Nike, Adidas, and the Odds of Outfitting a World Cup Champion

All eyes are on Brazil this morning as the 32-country field for this summer’s World Cup is divvied up into eight groups. The giants of sports apparel, however, have already set their brackets with deals to design and supply the uniforms of each contender.

In other marquee sports, there’s no suspense among the sponsors. The winner of the Super Bowl in February will be plastered in Nike gear, and whoever hoists the Stanley Cup in April will be wearing Reebok. But the World Cup, like the Olympics, is a rare competition that isn’t locked up by a single sportswear company, making it a tournament to determine which corporate marketing team has most effectively deployed its sponsorship dollars.

Adidas, the official sponsor of the coming World Cup, has struck deals to get its jerseys on the defending champions from Spain, the Argentine side with arguably the best player in the world, and the company’s German home team. Nike has backed 10 teams, including Brazil, the hosts and heavy favorites, its U.S. home team, and England. Puma, meanwhile, has taken a value-oriented approach by spreading its sponsorship dollars over eight underdog countries.

Based on odds of winning it all, Nike has the single most likely team while Adidas has the next five. Puma slides into the eighth and ninth slots with Uruguay, and Italy (both of which were recently given a 5 percent chance of prevailing).

Surprisingly, Under Armour is not in the hunt, despite the company’s promise to drum up international business and expand its efforts from football to futbol.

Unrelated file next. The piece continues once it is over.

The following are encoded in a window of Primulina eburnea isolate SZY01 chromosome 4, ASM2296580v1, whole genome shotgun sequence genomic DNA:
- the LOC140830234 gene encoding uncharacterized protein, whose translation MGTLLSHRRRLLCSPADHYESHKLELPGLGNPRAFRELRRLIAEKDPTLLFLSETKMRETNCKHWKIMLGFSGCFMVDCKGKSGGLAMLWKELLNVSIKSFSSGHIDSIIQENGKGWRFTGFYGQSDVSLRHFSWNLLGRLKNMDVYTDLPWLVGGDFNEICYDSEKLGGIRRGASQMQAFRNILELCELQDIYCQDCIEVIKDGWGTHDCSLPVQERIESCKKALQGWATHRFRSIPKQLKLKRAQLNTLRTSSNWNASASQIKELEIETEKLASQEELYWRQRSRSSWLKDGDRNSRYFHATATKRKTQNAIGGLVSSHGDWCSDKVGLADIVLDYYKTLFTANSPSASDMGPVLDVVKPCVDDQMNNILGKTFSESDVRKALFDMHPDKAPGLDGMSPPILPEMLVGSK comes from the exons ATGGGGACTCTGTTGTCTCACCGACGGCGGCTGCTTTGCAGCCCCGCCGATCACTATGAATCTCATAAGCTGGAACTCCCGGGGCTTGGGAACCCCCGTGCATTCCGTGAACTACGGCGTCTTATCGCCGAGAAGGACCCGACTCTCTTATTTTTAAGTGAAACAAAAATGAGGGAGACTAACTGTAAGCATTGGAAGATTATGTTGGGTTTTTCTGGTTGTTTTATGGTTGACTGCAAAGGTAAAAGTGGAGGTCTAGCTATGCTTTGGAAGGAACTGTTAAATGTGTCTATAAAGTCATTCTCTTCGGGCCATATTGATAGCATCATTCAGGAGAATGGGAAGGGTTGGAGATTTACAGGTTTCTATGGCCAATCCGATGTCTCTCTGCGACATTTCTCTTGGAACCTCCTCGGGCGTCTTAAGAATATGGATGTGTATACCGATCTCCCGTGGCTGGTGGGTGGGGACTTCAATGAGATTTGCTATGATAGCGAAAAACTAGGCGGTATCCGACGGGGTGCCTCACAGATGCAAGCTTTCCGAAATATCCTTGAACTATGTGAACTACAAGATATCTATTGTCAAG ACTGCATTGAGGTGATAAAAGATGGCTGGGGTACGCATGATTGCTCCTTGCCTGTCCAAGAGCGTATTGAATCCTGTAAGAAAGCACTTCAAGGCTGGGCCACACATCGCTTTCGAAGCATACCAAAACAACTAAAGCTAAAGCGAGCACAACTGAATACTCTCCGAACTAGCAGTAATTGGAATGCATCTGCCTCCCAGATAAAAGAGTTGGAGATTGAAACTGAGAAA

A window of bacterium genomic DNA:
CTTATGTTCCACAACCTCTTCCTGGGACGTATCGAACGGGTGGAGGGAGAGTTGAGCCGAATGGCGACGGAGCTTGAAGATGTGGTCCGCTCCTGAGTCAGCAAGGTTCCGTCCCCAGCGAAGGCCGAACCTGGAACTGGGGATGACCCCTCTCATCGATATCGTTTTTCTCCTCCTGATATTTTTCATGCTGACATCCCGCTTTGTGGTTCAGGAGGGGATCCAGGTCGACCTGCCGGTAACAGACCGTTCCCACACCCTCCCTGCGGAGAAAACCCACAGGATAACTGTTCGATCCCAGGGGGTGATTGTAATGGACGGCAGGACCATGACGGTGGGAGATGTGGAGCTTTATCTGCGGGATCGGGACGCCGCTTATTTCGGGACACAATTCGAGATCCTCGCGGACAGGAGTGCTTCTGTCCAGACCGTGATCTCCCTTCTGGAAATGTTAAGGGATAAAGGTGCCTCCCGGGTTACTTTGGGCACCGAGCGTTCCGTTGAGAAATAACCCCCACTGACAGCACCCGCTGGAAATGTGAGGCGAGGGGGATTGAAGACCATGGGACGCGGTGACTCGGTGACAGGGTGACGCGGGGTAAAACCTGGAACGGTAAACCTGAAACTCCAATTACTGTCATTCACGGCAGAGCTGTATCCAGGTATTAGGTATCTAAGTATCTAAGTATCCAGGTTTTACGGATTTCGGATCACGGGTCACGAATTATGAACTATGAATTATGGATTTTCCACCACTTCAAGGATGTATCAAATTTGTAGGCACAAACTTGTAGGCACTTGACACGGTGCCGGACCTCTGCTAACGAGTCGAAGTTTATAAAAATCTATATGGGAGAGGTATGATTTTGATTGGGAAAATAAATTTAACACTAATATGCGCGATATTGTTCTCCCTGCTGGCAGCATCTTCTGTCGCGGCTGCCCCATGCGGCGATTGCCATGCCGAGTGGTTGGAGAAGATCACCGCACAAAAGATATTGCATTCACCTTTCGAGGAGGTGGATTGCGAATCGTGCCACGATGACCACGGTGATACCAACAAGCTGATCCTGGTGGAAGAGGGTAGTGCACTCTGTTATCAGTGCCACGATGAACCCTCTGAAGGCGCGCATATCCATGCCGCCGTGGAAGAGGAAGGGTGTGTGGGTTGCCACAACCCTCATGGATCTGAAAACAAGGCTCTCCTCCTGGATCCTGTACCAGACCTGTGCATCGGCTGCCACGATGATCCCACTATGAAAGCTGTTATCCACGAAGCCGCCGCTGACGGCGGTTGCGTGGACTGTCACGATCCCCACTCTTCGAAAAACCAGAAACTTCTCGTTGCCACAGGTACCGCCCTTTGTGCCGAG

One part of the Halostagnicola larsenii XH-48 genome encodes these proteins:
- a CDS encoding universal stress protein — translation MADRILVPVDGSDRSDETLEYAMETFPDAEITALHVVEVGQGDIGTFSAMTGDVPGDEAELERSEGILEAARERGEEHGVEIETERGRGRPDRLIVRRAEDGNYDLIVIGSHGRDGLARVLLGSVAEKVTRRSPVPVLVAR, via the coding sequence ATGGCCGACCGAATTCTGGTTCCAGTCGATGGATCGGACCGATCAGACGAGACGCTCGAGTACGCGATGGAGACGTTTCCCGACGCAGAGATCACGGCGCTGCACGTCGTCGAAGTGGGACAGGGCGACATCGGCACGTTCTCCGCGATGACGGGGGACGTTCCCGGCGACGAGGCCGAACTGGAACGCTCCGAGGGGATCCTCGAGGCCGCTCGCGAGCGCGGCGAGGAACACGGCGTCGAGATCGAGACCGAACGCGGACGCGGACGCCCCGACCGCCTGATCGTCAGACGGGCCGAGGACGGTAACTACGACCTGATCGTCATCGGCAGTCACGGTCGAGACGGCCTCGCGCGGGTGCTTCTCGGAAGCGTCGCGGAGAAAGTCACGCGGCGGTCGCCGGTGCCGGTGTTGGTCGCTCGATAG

So which apparel logo will appear in the all-important image swarmed by frenzied confetti as a triumphant captain hoists the golden trophy this summer? We crunched the current odds for each team from betting books and then filtered those results by the company outfitting each side. Though Nike will have its swoosh on the favored Brazilians, Adidas has tilted the field in its favor.

Winning isn’t everything. Switzerland, for example, doesn’t have much of a chance of taking home the title but it’s still a pretty good place to sell sneakers. When the World Cup contenders are ranked by GDP, the sponsorship advantage swings to Nike, primarily because it has the U.S. in its camp.

But money isn’t everything, and plenty of less wealthy kids in the favelas of Rio will be scratching together reais to buy an official Brazil jersey. Enthusiasm in the Ivory Coast and Algeria is no different. Adidas also stands out on this front: playing for scale rather than economic sweet spots. By backing long-shot contenders like Japan, Nigeria, and Russia, it has co-opted more potential fans than any of its competitors.

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